Consumers lacking information prefer name-brand over store-brand products
When people purchase painkillers for a headache, but also when they buy salt or sugar, they opt for brand-name products, even if there are cheaper store-brand products with the same composition. This can be explained by a lack of information and product knowledge. This was shown by a large-scale study in the United States by the Tilburg economist Bart Bronnenberg and colleagues of the University of Chicago, published in the Quarterly Journal of Economics..
The researchers discovered that, the better informed the consumer is, the greater the chance that he will opt for the store-brand. In the case of painkillers, people with medical knowledge are thus more likely to buy a store-brand than a name-brand product. Chefs, for instance, buy less name-brand sugar and salt than those who do not cook professionally, even though the products themselves hardly differ.
Data on more than 77 million shopping trips between 2004 and 2011 were analyzed and consumers' purchases of national or store-brand aspirin were matched with their knowledge and professions. Nurses and pharmacists, for example, know more about the ingredients of painkillers than the average consumer. It turned out that 26% of the average consumers and only 9% of the pharmacists bought the national brand. In the case of salt, sugar, and baking soda, the national brand was bought by 40% of the average consumers, but by 23% of the chefs.
The study showed the same results for 51 different health products, including cold remedies, vitamins, and contact lens solutions: experts are less likely to buy the more expensive national-brand products. However, the same does not hold for the majority of the 241 food and drink products that were also part of the study. Unlike sugar and salt, there is a difference between national-brand and in-house products as regards the composition of many of these products. Product knowledge has little or no effect for such products. Consumers who work as chefs are prepared to pay the higher price for the national brands of many food and drink products.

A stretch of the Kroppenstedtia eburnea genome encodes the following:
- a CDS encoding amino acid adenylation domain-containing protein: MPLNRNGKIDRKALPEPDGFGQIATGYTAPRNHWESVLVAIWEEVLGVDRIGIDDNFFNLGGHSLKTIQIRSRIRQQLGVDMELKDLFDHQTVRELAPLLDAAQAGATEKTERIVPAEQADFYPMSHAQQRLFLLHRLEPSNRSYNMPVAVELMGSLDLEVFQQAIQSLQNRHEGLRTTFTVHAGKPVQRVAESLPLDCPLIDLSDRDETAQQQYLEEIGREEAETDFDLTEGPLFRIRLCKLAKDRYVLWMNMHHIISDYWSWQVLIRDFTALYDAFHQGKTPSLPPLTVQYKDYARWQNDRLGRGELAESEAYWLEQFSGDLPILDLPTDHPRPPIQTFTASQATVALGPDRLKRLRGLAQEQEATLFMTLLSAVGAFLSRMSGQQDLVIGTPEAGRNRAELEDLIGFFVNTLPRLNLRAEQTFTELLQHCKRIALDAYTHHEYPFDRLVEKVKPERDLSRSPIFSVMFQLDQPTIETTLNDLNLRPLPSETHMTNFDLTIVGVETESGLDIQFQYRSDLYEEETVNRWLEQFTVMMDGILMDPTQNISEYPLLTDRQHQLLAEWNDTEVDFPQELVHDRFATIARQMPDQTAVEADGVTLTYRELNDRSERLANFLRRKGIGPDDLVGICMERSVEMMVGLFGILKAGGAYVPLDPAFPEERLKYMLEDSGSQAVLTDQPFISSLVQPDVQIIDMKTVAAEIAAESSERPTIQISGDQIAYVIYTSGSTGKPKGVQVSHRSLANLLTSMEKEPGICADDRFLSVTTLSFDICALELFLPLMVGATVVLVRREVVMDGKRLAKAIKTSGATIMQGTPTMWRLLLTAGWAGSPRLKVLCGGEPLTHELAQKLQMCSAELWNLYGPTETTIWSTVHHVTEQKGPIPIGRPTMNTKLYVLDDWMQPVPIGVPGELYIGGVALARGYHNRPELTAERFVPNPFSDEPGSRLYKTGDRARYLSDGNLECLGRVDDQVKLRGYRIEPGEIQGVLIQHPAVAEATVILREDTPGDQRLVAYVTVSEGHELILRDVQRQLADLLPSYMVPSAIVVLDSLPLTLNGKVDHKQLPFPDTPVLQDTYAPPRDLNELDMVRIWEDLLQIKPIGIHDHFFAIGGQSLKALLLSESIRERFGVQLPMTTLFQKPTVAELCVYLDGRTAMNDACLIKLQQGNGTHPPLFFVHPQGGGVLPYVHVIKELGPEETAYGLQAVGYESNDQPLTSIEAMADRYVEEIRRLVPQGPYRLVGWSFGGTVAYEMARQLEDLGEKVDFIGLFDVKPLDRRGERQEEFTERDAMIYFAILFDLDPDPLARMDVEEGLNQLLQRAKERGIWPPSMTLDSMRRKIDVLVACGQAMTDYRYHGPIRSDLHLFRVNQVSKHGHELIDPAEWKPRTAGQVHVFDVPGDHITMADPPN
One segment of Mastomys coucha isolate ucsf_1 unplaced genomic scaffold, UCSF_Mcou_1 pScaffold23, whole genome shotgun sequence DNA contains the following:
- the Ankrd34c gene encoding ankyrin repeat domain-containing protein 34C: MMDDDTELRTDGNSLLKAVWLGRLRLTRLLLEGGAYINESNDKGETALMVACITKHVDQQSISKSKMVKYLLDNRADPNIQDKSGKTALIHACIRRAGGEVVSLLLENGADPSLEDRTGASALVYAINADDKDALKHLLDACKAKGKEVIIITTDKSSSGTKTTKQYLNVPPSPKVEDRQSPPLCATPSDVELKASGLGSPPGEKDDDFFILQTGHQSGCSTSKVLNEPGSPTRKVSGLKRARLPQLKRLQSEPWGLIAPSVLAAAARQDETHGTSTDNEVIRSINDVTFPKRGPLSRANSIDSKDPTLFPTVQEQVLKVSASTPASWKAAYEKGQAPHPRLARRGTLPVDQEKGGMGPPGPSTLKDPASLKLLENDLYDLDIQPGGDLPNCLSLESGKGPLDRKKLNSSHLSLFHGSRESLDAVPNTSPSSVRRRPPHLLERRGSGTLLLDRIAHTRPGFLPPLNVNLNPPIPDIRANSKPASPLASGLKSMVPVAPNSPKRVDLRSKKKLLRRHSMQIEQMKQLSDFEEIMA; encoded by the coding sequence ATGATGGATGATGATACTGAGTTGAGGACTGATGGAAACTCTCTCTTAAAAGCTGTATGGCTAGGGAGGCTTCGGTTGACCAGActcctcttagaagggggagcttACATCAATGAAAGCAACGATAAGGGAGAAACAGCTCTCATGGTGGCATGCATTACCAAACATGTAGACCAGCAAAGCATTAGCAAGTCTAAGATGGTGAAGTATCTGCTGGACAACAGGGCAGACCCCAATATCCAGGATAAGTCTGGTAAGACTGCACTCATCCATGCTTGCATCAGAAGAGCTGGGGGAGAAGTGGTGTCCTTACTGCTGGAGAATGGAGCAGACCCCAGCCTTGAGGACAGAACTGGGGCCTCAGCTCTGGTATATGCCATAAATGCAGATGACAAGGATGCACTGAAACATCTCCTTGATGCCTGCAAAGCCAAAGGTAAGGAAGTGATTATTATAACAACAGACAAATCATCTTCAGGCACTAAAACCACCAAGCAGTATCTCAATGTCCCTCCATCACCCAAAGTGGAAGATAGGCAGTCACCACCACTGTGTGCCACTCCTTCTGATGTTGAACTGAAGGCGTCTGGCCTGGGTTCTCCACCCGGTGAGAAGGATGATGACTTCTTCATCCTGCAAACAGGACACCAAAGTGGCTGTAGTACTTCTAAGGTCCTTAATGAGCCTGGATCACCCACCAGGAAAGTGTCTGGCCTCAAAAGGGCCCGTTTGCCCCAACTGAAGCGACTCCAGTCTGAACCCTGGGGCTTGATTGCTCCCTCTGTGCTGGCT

If all consumers had expert information, there would be a shift in the market share between national and store-brand health care products. Further research will have to show whether other effects emerge if consumers are better informed, for example, whether they buy different products or different quantities.
The question is what politicians and consumer organizations will do with the results of Bronnenberg's research. And whether the conclusions of the American study also apply for the Dutch market. Bronnenberg's guess is that, as a result of government campaigns and information provided by doctors, Dutch consumers are already better informed than the average American consumer.